By Sade Oguntola,
OLIVE oil, the centerpiece of the Mediterranean diet, a regime long associated with healthy heart and improved blood flow, may prevent getting infected with the Helicobacter pylori bacteria, the cause of millions of gastric and peptic ulcer cases worldwide.
Researchers from the Spanish Institute de la Grasa and the University Hospital of Valme, confirmed this when they simulated in laboratory conditions polyphenol-rich extra virgin olive oil antibacterial effects against eight strains of H. Pylori, three of which are even resistant to antibiotic.
Lead author, Concepcion Romero in the Journal of Agricultural and Food Chemistry said, “the results open the possibility of considering extra virgin olive oil as a compound to use to protect oneself from peptic or gastric cancer”, adding that its effectiveness, however, would need to be confirmed in animal studies in the future.
The new study that is the first to look at the potential anti-H. Pylori role of olive oil polyphenols, used laboratory experiments to demonstrate that under simulated conditions, the healthful phenolic compounds in extra virgin olive oil remain stable in the acidic environment of the stomach for hours. The olive oil extract’s anti-bacterial effects were found to be dose-dependent.
In view of the low concentration require to ensure bactericidal effect against H. Pylori, it is promising to carry out studies in animals with extra virgin olive oil to prevent and control peptic ulcers and gastric cancer caused by this bacteria, the researchers concluded.
For many years, consumer’s interest in olive oil had been high following several studies linking the a diet having olive oil to reduction in the risk for certain types of cancer and its ability to lower blood pressure.
The results of the study, published in the Journal of Nutrition suggested that moderate intake of olive oil was successful in reducing the blood pressure of healthy men who don’t usually eat a Mediterranean-type diet.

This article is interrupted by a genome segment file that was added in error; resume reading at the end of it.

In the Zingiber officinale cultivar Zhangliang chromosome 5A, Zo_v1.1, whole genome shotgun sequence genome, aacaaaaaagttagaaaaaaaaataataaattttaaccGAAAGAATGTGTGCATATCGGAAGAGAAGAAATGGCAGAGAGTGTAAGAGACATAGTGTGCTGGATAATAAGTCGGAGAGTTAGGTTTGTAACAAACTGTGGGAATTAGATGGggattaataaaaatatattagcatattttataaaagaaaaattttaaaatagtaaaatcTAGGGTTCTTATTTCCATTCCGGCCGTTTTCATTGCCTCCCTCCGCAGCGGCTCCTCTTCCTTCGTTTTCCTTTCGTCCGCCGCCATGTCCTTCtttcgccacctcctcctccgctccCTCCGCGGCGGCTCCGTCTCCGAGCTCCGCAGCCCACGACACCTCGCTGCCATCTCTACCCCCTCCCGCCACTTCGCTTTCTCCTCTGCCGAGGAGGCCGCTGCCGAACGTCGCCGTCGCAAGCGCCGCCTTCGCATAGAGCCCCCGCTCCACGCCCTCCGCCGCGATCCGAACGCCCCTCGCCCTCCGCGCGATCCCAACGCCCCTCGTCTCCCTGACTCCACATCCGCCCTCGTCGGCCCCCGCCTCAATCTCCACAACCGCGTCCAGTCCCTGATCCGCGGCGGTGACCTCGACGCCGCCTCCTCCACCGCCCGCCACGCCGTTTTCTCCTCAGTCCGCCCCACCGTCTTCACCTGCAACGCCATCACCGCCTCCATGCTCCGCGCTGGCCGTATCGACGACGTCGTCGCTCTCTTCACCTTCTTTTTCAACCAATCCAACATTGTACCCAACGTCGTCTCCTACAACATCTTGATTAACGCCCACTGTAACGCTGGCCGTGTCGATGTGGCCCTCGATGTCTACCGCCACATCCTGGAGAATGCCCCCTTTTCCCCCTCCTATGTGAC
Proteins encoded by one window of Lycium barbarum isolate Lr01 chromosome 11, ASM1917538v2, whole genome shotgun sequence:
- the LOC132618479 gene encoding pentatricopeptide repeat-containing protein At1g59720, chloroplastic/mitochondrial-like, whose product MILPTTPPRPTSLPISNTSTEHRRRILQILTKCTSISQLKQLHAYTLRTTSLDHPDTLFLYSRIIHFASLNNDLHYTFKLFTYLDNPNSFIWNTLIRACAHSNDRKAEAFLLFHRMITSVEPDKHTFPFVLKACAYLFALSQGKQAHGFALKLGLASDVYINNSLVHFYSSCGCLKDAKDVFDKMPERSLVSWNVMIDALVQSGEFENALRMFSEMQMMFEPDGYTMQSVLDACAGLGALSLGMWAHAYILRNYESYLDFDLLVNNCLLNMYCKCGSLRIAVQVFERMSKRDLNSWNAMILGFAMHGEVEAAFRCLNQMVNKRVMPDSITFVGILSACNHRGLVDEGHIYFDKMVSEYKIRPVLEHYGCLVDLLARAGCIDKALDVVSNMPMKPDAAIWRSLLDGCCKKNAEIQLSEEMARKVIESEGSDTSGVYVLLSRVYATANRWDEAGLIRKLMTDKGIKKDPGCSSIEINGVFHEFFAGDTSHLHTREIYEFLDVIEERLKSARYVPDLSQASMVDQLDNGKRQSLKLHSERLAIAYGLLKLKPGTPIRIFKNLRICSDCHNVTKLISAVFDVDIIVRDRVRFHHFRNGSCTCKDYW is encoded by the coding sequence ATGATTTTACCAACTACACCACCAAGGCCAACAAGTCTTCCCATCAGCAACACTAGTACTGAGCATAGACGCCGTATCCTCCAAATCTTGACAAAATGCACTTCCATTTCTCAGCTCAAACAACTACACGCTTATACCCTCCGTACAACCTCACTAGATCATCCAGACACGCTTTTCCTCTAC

The study, led by Isabel Bondia-Pons from University of Barcelona, randomly assigned 110 healthy men from non-Mediterranean countries (Germany, Finland and Denmark) and 45 men from Mediterranean regions (Spain and Italy) to include one of three similar olive oils (25 millimetres per day) in their diets.
The cross-over trial consisted of three three-week intervention periods of separated by two-two-week wash-out periods.
They found that blood levels of oleic acid increased by two to three per cent in the men from the nonMediterranean countries, while the men from Mediterranean regions did not exhibit a significant increase in blood oleic acid levels. At the end of the total nine-week intervention period, the researchers’ reported that the systolic blood pressure (SBP) of the non-Mediterranean men decreased significantly by three per cent, compared to baseline measurements.
Though they said there might be the need to verify whether small changes or modifications in diet can be made, which could then become habitual, from the results, they suggested that a moderate consumption of olive oil may be used as a effective tool to reduce SBP of healthy men who do not typical consume a Mediterranean diet.
Olive oil consumption preventing cardiovascular diseases such as stroke, diabetes, and hypertension is also substantiated by another group of researchers from Italy that said typrosol, the most abundant biophenol in olive oil, could boost a cell’s antioxidant defence.
Though tyrosol has a weak antioxidant power, the researchers believe it may play a role in protecting and maintaining the antioxidant defence of a cell. In the presence of the so-called “bad” cholesterol (LDL), tyrosol was found to inhibit its oxidation by about 40 per cent. Oxidative modification of LDL has a major role in the harden of blood vessel (atherosclerosis), and subsequently heart disease.
Similarly, olive extract’s ability to improve blood flow and so a boost for an healthy heart, a study traced to its oleuropein content. “Oleuropein, for three or six weeks, reduced infract size, conferred strong antioxidant protection and reduce the circulating lipids” the lead researcher, Loanna Andreadou from the University of Athens wrote on the study carried out in rabbits subjected to coronary ischemia (inadequate blood supply caused by blockage of blood vessels).
It was found that rabbits consuming the normal diet had significantly reduced heart attack risk when supplemented with the lower dose of the olive extract (16.1 per cent after three weeks compared to 48 per cent in the control/unsupplemented group).
Olive oil is more than a monosaturated fat. Its phenolic content that has being linked to longer life, less cases of heart disease and protective against some cancers should make it the oil to patronize by all.
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